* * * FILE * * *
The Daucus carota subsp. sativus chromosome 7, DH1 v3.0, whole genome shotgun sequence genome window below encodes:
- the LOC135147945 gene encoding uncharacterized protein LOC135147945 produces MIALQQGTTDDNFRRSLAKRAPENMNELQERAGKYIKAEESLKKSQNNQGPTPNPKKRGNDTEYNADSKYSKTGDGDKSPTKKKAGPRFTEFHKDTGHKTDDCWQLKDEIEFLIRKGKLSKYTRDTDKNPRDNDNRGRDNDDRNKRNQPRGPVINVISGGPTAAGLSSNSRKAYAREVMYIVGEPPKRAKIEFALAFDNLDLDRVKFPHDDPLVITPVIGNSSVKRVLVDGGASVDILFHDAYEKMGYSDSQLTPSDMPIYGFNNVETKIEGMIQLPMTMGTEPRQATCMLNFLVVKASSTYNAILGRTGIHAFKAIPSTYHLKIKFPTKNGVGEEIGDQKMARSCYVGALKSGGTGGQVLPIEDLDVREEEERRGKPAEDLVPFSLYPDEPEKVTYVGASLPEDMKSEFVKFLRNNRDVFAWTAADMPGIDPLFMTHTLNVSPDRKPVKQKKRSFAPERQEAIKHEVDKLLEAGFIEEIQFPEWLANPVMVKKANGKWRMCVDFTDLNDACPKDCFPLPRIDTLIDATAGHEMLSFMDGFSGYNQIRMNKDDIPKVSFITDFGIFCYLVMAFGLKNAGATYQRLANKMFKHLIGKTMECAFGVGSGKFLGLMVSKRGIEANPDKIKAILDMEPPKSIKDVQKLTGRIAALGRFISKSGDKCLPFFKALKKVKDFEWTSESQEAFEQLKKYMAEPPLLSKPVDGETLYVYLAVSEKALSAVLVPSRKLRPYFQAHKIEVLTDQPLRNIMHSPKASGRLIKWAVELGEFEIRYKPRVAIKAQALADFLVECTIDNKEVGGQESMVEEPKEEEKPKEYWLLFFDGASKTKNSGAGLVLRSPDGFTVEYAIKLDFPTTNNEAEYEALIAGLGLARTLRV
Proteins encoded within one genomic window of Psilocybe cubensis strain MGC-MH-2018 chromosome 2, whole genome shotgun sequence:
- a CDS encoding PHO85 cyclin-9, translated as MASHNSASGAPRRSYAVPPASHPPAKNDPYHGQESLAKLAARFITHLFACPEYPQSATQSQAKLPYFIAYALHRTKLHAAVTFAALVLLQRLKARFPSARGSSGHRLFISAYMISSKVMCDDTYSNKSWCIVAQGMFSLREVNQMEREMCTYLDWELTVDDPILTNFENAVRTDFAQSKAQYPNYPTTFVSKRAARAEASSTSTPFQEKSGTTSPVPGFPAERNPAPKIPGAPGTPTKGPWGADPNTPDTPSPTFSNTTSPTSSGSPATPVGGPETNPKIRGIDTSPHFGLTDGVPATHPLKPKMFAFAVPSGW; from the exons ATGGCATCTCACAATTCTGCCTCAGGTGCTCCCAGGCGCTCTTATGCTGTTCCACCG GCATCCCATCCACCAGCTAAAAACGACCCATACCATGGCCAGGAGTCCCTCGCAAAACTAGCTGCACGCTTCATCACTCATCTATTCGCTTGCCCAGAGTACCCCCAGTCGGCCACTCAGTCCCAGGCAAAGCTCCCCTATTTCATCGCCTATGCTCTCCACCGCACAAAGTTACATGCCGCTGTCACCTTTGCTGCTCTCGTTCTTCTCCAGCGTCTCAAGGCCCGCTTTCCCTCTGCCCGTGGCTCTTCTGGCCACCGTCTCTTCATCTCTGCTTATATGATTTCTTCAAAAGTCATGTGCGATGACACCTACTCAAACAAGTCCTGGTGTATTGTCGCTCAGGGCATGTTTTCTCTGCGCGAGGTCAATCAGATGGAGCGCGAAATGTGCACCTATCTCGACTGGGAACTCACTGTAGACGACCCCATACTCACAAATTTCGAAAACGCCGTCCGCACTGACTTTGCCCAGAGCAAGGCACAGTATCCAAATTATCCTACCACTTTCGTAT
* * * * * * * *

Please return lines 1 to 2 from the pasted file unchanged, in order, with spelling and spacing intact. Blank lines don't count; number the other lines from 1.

The Daucus carota subsp. sativus chromosome 7, DH1 v3.0, whole genome shotgun sequence genome window below encodes:
- the LOC135147945 gene encoding uncharacterized protein LOC135147945 produces MIALQQGTTDDNFRRSLAKRAPENMNELQERAGKYIKAEESLKKSQNNQGPTPNPKKRGNDTEYNADSKYSKTGDGDKSPTKKKAGPRFTEFHKDTGHKTDDCWQLKDEIEFLIRKGKLSKYTRDTDKNPRDNDNRGRDNDDRNKRNQPRGPVINVISGGPTAAGLSSNSRKAYAREVMYIVGEPPKRAKIEFALAFDNLDLDRVKFPHDDPLVITPVIGNSSVKRVLVDGGASVDILFHDAYEKMGYSDSQLTPSDMPIYGFNNVETKIEGMIQLPMTMGTEPRQATCMLNFLVVKASSTYNAILGRTGIHAFKAIPSTYHLKIKFPTKNGVGEEIGDQKMARSCYVGALKSGGTGGQVLPIEDLDVREEEERRGKPAEDLVPFSLYPDEPEKVTYVGASLPEDMKSEFVKFLRNNRDVFAWTAADMPGIDPLFMTHTLNVSPDRKPVKQKKRSFAPERQEAIKHEVDKLLEAGFIEEIQFPEWLANPVMVKKANGKWRMCVDFTDLNDACPKDCFPLPRIDTLIDATAGHEMLSFMDGFSGYNQIRMNKDDIPKVSFITDFGIFCYLVMAFGLKNAGATYQRLANKMFKHLIGKTMECAFGVGSGKFLGLMVSKRGIEANPDKIKAILDMEPPKSIKDVQKLTGRIAALGRFISKSGDKCLPFFKALKKVKDFEWTSESQEAFEQLKKYMAEPPLLSKPVDGETLYVYLAVSEKALSAVLVPSRKLRPYFQAHKIEVLTDQPLRNIMHSPKASGRLIKWAVELGEFEIRYKPRVAIKAQALADFLVECTIDNKEVGGQESMVEEPKEEEKPKEYWLLFFDGASKTKNSGAGLVLRSPDGFTVEYAIKLDFPTTNNEAEYEALIAGLGLARTLRV